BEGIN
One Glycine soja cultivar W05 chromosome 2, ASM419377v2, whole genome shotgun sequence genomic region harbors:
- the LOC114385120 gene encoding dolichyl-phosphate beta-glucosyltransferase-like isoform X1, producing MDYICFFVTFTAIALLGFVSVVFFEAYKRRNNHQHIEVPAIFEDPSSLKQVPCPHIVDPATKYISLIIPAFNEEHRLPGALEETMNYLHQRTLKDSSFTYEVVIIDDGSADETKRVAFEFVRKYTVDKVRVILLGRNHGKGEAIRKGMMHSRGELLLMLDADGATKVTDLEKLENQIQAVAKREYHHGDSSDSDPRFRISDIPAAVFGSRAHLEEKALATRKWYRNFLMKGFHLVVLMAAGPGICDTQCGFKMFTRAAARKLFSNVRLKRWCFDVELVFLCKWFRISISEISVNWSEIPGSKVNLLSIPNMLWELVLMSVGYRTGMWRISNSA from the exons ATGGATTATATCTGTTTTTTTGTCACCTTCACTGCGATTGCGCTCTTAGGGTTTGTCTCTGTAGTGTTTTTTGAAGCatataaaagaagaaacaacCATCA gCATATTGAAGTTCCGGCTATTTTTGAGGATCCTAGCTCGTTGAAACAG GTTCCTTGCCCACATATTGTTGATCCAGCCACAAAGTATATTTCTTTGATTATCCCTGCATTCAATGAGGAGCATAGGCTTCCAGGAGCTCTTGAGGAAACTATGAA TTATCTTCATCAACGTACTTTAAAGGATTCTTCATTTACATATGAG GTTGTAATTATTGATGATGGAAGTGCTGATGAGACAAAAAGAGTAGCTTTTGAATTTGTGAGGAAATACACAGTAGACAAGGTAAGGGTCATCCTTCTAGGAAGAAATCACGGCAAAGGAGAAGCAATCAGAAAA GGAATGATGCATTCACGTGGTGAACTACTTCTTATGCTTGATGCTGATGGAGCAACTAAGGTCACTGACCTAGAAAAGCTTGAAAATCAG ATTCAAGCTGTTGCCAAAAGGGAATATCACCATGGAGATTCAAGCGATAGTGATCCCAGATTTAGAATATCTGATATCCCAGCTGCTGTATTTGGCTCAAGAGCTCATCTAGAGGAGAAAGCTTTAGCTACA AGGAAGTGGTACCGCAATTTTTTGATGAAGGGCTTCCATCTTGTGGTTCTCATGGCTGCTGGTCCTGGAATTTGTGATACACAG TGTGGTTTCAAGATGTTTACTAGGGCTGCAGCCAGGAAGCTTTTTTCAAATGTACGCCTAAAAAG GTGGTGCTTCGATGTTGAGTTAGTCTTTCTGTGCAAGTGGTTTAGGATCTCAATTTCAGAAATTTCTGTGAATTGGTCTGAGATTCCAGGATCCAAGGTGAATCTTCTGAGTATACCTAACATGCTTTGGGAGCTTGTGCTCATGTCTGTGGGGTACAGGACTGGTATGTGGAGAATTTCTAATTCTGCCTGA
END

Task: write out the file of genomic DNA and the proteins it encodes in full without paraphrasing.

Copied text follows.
One Glycine soja cultivar W05 chromosome 2, ASM419377v2, whole genome shotgun sequence genomic region harbors:
- the LOC114385120 gene encoding dolichyl-phosphate beta-glucosyltransferase-like isoform X1, producing MDYICFFVTFTAIALLGFVSVVFFEAYKRRNNHQHIEVPAIFEDPSSLKQVPCPHIVDPATKYISLIIPAFNEEHRLPGALEETMNYLHQRTLKDSSFTYEVVIIDDGSADETKRVAFEFVRKYTVDKVRVILLGRNHGKGEAIRKGMMHSRGELLLMLDADGATKVTDLEKLENQIQAVAKREYHHGDSSDSDPRFRISDIPAAVFGSRAHLEEKALATRKWYRNFLMKGFHLVVLMAAGPGICDTQCGFKMFTRAAARKLFSNVRLKRWCFDVELVFLCKWFRISISEISVNWSEIPGSKVNLLSIPNMLWELVLMSVGYRTGMWRISNSA from the exons ATGGATTATATCTGTTTTTTTGTCACCTTCACTGCGATTGCGCTCTTAGGGTTTGTCTCTGTAGTGTTTTTTGAAGCatataaaagaagaaacaacCATCA gCATATTGAAGTTCCGGCTATTTTTGAGGATCCTAGCTCGTTGAAACAG GTTCCTTGCCCACATATTGTTGATCCAGCCACAAAGTATATTTCTTTGATTATCCCTGCATTCAATGAGGAGCATAGGCTTCCAGGAGCTCTTGAGGAAACTATGAA TTATCTTCATCAACGTACTTTAAAGGATTCTTCATTTACATATGAG GTTGTAATTATTGATGATGGAAGTGCTGATGAGACAAAAAGAGTAGCTTTTGAATTTGTGAGGAAATACACAGTAGACAAGGTAAGGGTCATCCTTCTAGGAAGAAATCACGGCAAAGGAGAAGCAATCAGAAAA GGAATGATGCATTCACGTGGTGAACTACTTCTTATGCTTGATGCTGATGGAGCAACTAAGGTCACTGACCTAGAAAAGCTTGAAAATCAG ATTCAAGCTGTTGCCAAAAGGGAATATCACCATGGAGATTCAAGCGATAGTGATCCCAGATTTAGAATATCTGATATCCCAGCTGCTGTATTTGGCTCAAGAGCTCATCTAGAGGAGAAAGCTTTAGCTACA AGGAAGTGGTACCGCAATTTTTTGATGAAGGGCTTCCATCTTGTGGTTCTCATGGCTGCTGGTCCTGGAATTTGTGATACACAG TGTGGTTTCAAGATGTTTACTAGGGCTGCAGCCAGGAAGCTTTTTTCAAATGTACGCCTAAAAAG GTGGTGCTTCGATGTTGAGTTAGTCTTTCTGTGCAAGTGGTTTAGGATCTCAATTTCAGAAATTTCTGTGAATTGGTCTGAGATTCCAGGATCCAAGGTGAATCTTCTGAGTATACCTAACATGCTTTGGGAGCTTGTGCTCATGTCTGTGGGGTACAGGACTGGTATGTGGAGAATTTCTAATTCTGCCTGA